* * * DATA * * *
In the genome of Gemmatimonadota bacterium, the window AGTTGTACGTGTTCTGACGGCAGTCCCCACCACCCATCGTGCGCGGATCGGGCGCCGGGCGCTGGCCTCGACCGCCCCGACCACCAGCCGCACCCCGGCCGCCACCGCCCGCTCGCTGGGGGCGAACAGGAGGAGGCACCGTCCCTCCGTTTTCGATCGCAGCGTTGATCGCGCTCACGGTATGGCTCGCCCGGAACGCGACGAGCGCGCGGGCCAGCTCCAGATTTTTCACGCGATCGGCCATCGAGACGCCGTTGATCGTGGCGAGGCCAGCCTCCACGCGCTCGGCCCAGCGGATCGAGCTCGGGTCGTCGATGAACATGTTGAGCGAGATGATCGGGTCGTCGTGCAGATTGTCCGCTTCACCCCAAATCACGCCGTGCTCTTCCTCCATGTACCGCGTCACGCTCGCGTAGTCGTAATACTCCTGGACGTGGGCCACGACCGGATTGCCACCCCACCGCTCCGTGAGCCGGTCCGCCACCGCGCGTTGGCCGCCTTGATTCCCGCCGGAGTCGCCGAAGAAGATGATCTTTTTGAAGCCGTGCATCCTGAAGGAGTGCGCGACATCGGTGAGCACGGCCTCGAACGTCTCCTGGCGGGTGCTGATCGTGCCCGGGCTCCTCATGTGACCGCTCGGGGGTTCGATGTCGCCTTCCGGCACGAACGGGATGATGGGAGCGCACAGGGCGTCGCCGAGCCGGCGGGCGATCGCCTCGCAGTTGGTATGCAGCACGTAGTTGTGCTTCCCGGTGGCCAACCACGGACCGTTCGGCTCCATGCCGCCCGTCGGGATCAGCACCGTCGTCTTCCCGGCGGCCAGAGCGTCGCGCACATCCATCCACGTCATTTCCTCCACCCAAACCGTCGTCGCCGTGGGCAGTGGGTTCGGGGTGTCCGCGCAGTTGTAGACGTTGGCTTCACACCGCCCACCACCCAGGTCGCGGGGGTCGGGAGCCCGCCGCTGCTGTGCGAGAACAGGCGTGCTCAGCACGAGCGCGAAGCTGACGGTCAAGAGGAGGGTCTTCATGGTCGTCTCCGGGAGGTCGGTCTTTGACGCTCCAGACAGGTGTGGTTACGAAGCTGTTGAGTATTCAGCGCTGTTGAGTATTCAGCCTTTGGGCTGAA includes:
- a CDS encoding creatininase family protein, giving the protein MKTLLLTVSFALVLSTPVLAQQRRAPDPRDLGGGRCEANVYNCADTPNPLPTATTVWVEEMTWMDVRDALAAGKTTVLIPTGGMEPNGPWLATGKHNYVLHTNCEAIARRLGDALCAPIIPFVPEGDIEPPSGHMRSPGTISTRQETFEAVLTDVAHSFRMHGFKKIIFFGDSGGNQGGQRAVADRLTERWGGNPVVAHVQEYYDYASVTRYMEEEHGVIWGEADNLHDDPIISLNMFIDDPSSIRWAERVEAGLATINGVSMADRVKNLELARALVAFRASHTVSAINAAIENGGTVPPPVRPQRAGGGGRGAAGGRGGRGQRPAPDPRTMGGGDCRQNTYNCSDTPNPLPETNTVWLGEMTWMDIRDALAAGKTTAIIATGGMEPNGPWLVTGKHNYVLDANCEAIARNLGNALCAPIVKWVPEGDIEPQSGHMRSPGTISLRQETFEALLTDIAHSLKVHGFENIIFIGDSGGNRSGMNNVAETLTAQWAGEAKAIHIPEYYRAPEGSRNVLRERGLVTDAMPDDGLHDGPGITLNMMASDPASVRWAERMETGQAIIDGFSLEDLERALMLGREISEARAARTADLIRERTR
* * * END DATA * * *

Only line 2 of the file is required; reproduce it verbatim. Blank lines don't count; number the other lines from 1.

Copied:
- a CDS encoding creatininase family protein, giving the protein MKTLLLTVSFALVLSTPVLAQQRRAPDPRDLGGGRCEANVYNCADTPNPLPTATTVWVEEMTWMDVRDALAAGKTTVLIPTGGMEPNGPWLATGKHNYVLHTNCEAIARRLGDALCAPIIPFVPEGDIEPPSGHMRSPGTISTRQETFEAVLTDVAHSFRMHGFKKIIFFGDSGGNQGGQRAVADRLTERWGGNPVVAHVQEYYDYASVTRYMEEEHGVIWGEADNLHDDPIISLNMFIDDPSSIRWAERVEAGLATINGVSMADRVKNLELARALVAFRASHTVSAINAAIENGGTVPPPVRPQRAGGGGRGAAGGRGGRGQRPAPDPRTMGGGDCRQNTYNCSDTPNPLPETNTVWLGEMTWMDIRDALAAGKTTAIIATGGMEPNGPWLVTGKHNYVLDANCEAIARNLGNALCAPIVKWVPEGDIEPQSGHMRSPGTISLRQETFEALLTDIAHSLKVHGFENIIFIGDSGGNRSGMNNVAETLTAQWAGEAKAIHIPEYYRAPEGSRNVLRERGLVTDAMPDDGLHDGPGITLNMMASDPASVRWAERMETGQAIIDGFSLEDLERALMLGREISEARAARTADLIRERTR